probleme ventilation mercedes sprinter
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Filed Under (Mercedes-Benz) by admin on 11-06-2010
2000 Mercedes-Benz ML320 3.2L 2001 Mercedes-Benz E320 3.2L 2001 Mercedes-Benz C240 2.6L 2001 Mercedes-Benz E320 4Matic 3.2L 2001 Mercedes-Benz C320 3.2L 2002 Mercedes-Benz ML320 3.2L Potential Causes: Pedal Sensor Throttle Body Wiring Tech Tips: With new sensor the throttle stops must be relearned. Use compatible scan tool and perform adaptations. ALWAYS verify charging system voltage is correct. Tests/Procedures: 1. Connect scan tool and monitor voltages of pedal sensor B37. Signal 1 (Accelerator pedal position: Idle speed):[0.2...0.5] V Signal 2 (Accelerator pedal position: Idle speed):[0.1...0.5] V Signal 1 (Accelerator pedal position:Kickdown):[4.3...4.8] V Signal 2 (Accelerator pedal position:Kickdown):[2.1...2.5] V 3. Test throttle body voltages with scan tool. Potentiometer #2 signal voltage ignition on, accelerator pedal position CTP 0.3-0.9 VDC, WOT > CTP value Potentiometer #1 signal voltage Ignition on, accelerator pedal position CTP 4.0-4.6 VDC, WOT < CTP value.
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Filed Under (Mercedes-Benz) by admin on 13-09-2009
Manual contains in-depth maintenance, service and repair information for the Mercedes-Benz C-Class from 1994 to 2000. The aim throughout has been simplicity and clarity, with practical explanations, step-by-step procedures and accurate specifications. Whether you’re a professional or a do-it-yourself Mercedes-Benz owner, this manualhelps you understand, care for and repair your car Electrical system service, with an easy-to-use illustrated component
locator section. • Comprehensive wiring schematics, including power distribution and grounds. • Mercedes-Benz OBD II diagnostic trouble codes, SAE-defined OBD II P-codes, as well as basic scan tool operation.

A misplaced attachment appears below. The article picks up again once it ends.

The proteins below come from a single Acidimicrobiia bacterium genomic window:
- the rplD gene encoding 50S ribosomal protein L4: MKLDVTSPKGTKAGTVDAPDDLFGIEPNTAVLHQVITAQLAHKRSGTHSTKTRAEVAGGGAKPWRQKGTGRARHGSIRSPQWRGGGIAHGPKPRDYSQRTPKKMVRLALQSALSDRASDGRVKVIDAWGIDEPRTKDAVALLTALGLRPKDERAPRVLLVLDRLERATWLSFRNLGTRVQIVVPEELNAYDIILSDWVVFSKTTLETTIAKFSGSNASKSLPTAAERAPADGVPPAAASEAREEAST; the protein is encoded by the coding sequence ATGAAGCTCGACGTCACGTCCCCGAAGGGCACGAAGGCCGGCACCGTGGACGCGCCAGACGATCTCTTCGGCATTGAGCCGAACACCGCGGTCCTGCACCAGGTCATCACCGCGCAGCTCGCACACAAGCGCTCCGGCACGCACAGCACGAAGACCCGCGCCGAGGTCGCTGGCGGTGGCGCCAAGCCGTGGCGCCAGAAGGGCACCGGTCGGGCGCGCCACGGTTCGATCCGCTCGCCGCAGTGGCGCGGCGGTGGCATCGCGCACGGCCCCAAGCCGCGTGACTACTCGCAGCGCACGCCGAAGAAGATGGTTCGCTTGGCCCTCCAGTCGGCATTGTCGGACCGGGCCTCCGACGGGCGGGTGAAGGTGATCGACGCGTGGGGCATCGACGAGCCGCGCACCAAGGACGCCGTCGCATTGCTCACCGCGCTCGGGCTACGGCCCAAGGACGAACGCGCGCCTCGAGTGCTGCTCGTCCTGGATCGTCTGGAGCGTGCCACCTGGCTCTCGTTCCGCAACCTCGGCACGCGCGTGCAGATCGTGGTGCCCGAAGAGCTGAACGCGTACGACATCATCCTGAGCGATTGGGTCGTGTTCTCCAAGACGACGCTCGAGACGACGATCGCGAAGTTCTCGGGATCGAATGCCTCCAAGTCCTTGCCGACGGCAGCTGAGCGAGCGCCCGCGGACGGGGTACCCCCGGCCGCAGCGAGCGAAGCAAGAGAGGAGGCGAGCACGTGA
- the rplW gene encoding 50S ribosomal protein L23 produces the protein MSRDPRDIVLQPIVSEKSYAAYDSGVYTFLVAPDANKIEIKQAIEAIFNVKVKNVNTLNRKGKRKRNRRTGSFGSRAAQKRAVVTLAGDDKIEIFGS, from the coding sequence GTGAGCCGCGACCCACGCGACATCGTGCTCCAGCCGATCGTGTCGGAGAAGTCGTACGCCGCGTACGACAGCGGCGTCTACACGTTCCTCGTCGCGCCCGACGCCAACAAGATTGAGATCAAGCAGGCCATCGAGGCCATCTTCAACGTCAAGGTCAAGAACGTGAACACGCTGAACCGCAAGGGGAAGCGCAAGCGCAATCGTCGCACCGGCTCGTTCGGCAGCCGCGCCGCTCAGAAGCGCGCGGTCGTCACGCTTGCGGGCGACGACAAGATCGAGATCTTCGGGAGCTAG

• Mercedes-Benz factory tolerance, wear limits, adjustments and tightening torque
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Filed Under (Jeep) by admin on 22-04-2010
Crankcase emission control equipment is separated into two different systems: Positive Crankcase Ventilation (PVC) and Crankcase Ventilation System (CCV). The systems perform the same function, differing only in the way the exhaust gases are metered. The PVC system uses a valve, containing spring loaded plunger, which meters the amount of crankcase vapors routed to the combustion chamber based on manifold vacuum. The CCV system contains a metered orifice of a calibrated size which meters the amount of crankcase vapors drawn from the engine based on manifold When the engine is running, a small portion of the gases which are formed in the combustion chamber during combustion leak by the piston rings and enter the crankcase. Since these are under pressure, they tend to escape from the crankcase and enter into the atmosphere. If these gases were allowed to remain the the crankcase for any length of time, they would contaminate the engine oil and cause sludge to build up. If the gases are allowed to escape into the atmosphere, they would pollute the air, as they contain unburned hydrocarbons. The crankcase emission control equipment recycles these gases back into the engine combustion chamber where they are burned.
Filed Under (Pontiac) by admin on 19-09-2010
REMOVAL PROCEDURE 1. Loosen the positive crankcase ventilation (PCV) valve hose clamp (2). 2. Remove the PCV valve hose (3) from the PCV valve. 3. Remove the PCV valve (1) from the cylinder head. INSTALLATION PROCEDURE 1. Install the PCV valve (1) into the cylinder head. NOTE: Refer to Component Fastener Tightening Notice in Service Precautions. Tighten the PCV valve to 27 N.m (13 lb ft). 2. Connect the PCV valve hose (3) to the PCV valve (1). 3. Secure the PCV valve hose with one clamp (2).
Filed Under (Audi) by admin on 13-06-2010
Condition Unpleasant “musty” odor from Heating and Ventilation system. Odor mainly occurs after vehicle has been sitting unused at least 5 hours and within 20 to 60 seconds after vehicle is first started. Technical Background Condensate is a normal condition in all A/C systems. If odor is noticeable without engine started, this may be due to mold and mildew in the passenger compartment, not from the A/C system. All other possible sources of unpleasant odor must be addressed before performing this Technical Service Bulletin. Consider the following conditions before proceeding: ^ Evaporator housing drain must be open and free of debris. ^ Cabin must be sealed with no water ingress into the passenger compartment. ^ Plenum drains must be clear and free of debris. ^ Pollen filter must be clean and free of moisture.